Alicia Molik ready for summer
December 09, 2006 12:00am
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ALICIA Molik neither sounds, nor looks, like the world's 164th-ranked player.
It is almost two years since the South Australian roared into the top 10 with a string of scintillating victories over Maria Sharapova, Amelie Mauresmo and Anastasia Myskina. Since then Molik has been to tennis hell and back. Now, however, the past counts for little.
"I'm back from something I didn't think I would be back from," Molik said, referring to inner-ear virus vestibular neuronitis, which wrecked her 2005-6 seasons.
"I've had a great training block over the last 5-6 weeks. I've still got another month to go before Hopman Cup starts and it's been ideal.
"I'm quietly expecting big things from myself. I guess I've slipped under the radar a bit. I think a lot of things will come unexpected to a lot of people over the summer."
Molik won only nine of 25 matches this season, but her most significant gain came off-court with the appointment of Paul Kilderry as coach.
"He makes me work hard, he makes me want to be a better player every day," Molik said.
"For where I am and where I want to be, he's one of the most important things. I wouldn't be playing for any other reason than that of getting back into the top 20, nearing the top 10 again.
"One positive is that I know what it took to get to that position. I knew what it felt like and I think I handled it very well at that level.
"Everyone who I played, whether it was someone at 50 or Sharapova or (Lindsay) Davenport, I felt like that I could put myself in a position to win.
"It's something that I want to get back to. It keeps me going out on court now. It's no fun being out on court on a 37C degree day and that's the reason I do it -- to get back to that No. 8 spot again."
Supremely fit, healthy and happy, Molik has been a Melbourne Park practice court fixture since resuming from a short break.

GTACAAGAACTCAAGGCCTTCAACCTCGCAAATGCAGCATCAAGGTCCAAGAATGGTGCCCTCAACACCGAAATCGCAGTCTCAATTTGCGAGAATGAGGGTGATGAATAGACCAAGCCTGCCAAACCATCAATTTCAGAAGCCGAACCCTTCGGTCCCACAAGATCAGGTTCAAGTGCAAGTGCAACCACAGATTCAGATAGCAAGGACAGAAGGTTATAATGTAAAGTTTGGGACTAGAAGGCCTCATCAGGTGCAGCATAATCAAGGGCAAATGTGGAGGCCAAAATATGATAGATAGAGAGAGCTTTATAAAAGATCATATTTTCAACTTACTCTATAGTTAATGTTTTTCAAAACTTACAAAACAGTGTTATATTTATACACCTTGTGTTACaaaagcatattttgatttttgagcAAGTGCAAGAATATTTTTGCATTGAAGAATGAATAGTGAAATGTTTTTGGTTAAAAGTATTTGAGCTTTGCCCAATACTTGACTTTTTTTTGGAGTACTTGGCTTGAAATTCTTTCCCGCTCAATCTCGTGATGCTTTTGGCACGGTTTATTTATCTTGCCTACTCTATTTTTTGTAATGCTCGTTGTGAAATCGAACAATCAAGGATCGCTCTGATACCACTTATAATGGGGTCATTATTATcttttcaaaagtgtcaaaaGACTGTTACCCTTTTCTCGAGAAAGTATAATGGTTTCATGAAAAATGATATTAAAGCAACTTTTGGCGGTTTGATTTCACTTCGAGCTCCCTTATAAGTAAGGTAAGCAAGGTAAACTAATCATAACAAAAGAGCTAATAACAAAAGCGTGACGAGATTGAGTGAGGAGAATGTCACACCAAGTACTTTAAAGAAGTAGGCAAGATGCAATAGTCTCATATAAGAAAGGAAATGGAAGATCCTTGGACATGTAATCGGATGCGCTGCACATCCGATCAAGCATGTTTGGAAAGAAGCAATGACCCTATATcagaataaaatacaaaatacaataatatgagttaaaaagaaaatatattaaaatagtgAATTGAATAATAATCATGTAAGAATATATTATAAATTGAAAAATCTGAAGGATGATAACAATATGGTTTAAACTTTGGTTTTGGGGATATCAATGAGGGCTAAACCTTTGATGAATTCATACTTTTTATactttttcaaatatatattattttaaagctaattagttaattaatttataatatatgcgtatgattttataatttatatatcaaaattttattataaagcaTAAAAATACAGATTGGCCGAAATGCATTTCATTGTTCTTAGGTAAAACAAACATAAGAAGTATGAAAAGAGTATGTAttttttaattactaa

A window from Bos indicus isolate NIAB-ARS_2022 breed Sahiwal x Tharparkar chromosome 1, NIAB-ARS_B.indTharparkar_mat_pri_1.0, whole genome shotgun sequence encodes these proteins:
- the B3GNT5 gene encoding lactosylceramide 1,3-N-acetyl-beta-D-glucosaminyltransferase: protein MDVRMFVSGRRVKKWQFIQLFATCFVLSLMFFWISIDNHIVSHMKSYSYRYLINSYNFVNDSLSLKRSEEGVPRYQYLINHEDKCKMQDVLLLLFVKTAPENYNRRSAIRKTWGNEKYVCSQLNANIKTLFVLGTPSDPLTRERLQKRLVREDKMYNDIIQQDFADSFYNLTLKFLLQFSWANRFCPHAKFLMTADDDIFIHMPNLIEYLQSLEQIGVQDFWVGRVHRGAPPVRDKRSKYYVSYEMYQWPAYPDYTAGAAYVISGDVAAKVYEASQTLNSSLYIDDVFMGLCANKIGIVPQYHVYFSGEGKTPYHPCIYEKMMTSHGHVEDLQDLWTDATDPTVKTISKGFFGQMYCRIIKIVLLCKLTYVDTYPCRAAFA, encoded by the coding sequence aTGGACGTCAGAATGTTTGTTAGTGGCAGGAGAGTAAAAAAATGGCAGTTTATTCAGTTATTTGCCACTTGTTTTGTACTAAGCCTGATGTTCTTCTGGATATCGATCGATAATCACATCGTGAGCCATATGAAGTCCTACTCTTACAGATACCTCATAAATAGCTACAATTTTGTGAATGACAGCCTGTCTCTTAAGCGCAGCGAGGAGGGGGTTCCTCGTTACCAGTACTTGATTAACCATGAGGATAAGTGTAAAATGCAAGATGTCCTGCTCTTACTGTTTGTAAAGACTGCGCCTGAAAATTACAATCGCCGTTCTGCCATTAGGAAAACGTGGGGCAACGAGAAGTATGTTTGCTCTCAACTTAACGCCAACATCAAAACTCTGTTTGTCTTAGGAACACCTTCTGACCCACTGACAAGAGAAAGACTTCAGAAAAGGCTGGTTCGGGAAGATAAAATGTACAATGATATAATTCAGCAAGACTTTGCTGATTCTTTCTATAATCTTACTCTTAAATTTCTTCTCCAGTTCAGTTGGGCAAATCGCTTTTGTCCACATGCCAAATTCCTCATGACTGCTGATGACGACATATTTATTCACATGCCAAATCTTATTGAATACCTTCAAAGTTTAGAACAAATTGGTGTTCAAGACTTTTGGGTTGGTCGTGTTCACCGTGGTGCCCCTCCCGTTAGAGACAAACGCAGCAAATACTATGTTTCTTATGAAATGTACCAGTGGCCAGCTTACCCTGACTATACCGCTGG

Kindred spirit Kilderry has drafted in a succession of National High Performance Academy male players to probe Molik's form.
"They've really been pushing me," Molik said.
"The guys hit the ball a lot heavier than the girls and they move incredibly well.
"They certainly make you work hard. Balls that you think might be winners come back with a pretty intense reply and it's really setting me up for that top level."
Molik will test the theory this week at the Australian Open training camp wildcard playoff, which doubles as a lucrative prizemoney tournament. Unlike Mark Philippoussis, her Hopman Cup partner, Molik does not shy away from the prospect of competition against compatriots.
"The more matches the better," she said.
"Any situation I can put myself into, a competitive environment, is what I want to do.
"I've been trying to replicate competitive situations in practice.
"Why not put yourself on the line? Why not play a lot of other girls and earn the wildcard and earn my spot?"
Molik concedes she played "a lot of very average matches" this year. But it was a price Molik was determined to pay.
"I'm glad that I got through this year," she said.
"I played a couple of good matches, I played a lot of very average matches. The bottom line is that I was out there competing, giving my best."